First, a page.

I’ve been in the fitness industry for a couple, a few, ok a lot of years. I still love to go to workshops because I love how every time you sort of have a new brain that’s learning. Ok not an actual new brain, but my brain has collected hundreds of pieces of information since the last time I heard that piece of information, so its sort of a different brain. So at any given workshop when I hear similar facts I might process said knowledge differently. The workshop that I just went to with Chip Conrad and Ryan Hurst, the topic of how we teach and learn came up a lot. This was probably because the convened group were avid learners and teachers. One conversation was how we process information differently depending on the space, time, person teaching, or our own physical state.               

Think about when you have been in a conference or class and you are frigidly cold, or miserably hot. How much are you taking in of what the person is telling you? Your physical state has a large impact on how you process information. Author Daniel Pink talks about this in his book “When” about a well known study done in Israel where judges granted less paroles as they got more fatigued and hungry. It took more brain power for them to make a decision of whether not to keep them in jail or not. So they maintained status quo and just kept the prisoners in jail. You will not have great cognitive abilities from a tired or hungry brain. 

We also take in information differently depending on who is giving the information. You hear stories of a fully capable assistant or associate professor giving advice or counsel to a student. This student then goes running to the person above with more “authority” asking the same question. The senior person gives the exact same counsel yet is listened to with reverence. Are we listening all the time? And do we give enough credence to information depending on who is giving it?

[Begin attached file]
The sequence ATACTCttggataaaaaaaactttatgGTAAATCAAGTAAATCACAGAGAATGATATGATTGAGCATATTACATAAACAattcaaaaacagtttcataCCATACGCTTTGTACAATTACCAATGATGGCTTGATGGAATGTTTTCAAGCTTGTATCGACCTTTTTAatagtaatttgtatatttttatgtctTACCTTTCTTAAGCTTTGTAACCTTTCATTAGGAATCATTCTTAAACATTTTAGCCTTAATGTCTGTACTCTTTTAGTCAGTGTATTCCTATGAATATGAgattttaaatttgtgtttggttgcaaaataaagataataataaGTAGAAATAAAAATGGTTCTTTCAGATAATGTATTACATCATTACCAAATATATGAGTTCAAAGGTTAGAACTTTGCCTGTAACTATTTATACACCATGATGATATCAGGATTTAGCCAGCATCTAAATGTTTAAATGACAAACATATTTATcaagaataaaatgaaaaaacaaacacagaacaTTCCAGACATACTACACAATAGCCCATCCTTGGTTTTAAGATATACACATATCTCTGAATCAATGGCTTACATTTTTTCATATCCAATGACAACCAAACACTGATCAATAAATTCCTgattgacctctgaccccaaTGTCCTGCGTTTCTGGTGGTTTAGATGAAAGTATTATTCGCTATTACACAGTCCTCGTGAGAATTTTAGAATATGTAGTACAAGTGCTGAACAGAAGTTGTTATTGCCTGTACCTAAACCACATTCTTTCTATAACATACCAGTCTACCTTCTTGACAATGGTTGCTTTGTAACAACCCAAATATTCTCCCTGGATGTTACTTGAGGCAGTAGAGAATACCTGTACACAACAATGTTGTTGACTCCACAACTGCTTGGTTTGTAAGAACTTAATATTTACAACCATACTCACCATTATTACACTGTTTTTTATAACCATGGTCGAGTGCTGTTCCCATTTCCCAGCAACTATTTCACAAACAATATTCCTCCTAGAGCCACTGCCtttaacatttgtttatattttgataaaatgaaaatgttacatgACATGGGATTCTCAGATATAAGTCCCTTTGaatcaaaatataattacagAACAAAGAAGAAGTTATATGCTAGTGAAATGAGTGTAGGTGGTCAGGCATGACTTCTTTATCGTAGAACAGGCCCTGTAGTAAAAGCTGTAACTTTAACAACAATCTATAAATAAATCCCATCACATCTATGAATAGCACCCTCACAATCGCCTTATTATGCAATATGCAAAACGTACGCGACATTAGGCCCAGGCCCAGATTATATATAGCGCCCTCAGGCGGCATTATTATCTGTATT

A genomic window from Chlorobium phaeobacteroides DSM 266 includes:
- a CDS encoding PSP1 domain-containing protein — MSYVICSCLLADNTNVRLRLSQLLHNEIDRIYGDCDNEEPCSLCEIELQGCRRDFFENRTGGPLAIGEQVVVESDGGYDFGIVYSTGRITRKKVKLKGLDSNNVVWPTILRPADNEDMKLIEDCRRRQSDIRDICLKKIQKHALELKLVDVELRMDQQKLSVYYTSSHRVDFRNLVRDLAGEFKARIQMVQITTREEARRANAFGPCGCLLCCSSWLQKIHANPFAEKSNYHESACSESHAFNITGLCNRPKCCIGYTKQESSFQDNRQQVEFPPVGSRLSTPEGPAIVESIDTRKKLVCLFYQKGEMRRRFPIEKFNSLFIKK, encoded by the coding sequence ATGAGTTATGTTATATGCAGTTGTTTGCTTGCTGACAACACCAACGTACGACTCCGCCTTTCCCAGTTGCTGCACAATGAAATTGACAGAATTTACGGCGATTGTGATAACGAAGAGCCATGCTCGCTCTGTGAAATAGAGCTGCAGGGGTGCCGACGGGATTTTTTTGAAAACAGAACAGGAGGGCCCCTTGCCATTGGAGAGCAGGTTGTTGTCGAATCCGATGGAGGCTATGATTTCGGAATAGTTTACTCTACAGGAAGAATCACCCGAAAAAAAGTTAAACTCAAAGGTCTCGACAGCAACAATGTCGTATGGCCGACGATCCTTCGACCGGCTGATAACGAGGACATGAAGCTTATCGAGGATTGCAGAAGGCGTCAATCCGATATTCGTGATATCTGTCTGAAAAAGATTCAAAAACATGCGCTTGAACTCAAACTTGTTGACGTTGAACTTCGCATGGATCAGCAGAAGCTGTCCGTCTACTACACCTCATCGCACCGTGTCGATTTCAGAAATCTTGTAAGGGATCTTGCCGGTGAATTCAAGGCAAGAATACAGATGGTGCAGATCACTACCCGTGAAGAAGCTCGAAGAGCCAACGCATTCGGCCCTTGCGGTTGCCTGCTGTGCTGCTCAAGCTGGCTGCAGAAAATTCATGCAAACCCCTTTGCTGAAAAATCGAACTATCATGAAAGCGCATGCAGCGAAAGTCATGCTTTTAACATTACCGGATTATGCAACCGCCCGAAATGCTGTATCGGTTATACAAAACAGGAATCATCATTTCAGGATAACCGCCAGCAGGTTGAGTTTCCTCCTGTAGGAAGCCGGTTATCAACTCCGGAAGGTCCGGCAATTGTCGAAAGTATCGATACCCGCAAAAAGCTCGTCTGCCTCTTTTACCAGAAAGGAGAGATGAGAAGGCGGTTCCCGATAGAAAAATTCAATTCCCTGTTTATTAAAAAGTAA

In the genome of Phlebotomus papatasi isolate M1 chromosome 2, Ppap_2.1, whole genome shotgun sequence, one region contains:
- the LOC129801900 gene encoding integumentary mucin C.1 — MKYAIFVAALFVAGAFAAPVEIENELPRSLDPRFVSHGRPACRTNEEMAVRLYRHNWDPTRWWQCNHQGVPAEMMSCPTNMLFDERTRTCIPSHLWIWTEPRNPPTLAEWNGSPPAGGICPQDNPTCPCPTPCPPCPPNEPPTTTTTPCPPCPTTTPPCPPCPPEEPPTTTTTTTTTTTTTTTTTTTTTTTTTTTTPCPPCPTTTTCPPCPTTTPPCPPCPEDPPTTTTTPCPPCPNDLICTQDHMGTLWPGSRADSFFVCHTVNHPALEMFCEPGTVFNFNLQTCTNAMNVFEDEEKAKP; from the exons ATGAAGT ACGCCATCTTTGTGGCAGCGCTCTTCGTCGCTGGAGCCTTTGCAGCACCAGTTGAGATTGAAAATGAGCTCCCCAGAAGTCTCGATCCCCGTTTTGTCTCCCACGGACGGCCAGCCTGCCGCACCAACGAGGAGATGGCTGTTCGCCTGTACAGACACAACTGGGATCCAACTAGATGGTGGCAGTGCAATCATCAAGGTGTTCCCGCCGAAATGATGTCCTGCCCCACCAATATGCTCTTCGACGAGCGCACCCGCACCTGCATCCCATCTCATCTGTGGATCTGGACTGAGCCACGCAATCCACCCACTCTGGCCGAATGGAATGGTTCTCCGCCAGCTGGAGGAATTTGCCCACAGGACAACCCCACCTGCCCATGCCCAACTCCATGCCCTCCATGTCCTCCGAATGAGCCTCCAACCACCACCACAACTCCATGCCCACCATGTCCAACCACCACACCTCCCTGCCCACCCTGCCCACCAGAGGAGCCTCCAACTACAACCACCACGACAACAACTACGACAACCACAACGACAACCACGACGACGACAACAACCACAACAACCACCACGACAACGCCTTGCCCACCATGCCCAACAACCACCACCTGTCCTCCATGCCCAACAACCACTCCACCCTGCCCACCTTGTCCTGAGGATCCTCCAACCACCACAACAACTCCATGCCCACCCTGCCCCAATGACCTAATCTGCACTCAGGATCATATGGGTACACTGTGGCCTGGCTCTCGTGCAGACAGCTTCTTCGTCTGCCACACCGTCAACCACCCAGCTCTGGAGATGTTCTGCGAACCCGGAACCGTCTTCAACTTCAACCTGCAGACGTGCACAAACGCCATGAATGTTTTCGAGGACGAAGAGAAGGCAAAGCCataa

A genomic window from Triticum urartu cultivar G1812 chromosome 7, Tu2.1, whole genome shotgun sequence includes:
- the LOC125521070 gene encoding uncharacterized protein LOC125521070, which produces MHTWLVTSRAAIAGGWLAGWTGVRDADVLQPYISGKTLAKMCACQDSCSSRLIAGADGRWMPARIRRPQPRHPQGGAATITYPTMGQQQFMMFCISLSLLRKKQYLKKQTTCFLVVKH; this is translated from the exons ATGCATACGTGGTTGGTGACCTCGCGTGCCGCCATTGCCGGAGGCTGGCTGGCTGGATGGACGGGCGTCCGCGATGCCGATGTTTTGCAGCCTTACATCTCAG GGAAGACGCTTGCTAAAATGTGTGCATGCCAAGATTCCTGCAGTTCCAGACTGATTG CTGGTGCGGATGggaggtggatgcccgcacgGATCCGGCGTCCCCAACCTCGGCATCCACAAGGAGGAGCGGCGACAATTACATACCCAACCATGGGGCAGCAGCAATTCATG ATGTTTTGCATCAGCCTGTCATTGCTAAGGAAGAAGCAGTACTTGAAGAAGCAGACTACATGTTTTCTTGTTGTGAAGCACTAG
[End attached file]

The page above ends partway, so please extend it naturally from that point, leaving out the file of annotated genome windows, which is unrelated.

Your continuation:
There is a perfect example of judging information differently depending on who is talking, in a story with the neuroscientist Ben Barres. He was transgender and had transitioned mid career, so had given many talks as Barbara Barres. He overheard a colleague talking about one of his classes, “Ben Barres gave a great seminar today, but then his work is much better than his sister’s.” He had no sister. Have a think about that one. Same information, same person, unfortunately the lecture was valued very differently by the recipient who was oblivious that it was the same exact person teaching.   


These are just some things to think about the next time you find yourself at a seminar, lecture, or just even hearing information in conversation. Think about how you are processing the information. You may think, Oh humdrum, I’ve heard this before, your brain may be hearing it for the hundredth time, but how your brain works and reworks those thoughts, concepts, and ideas makes all the difference. So this you, in this time and space hasn’t heard this information in this exact way so listen in and leave your thoughts of, Oh I’ve heard this before, at the door. And always carry snacks and a sweater.:-)


Catherine Coweylearning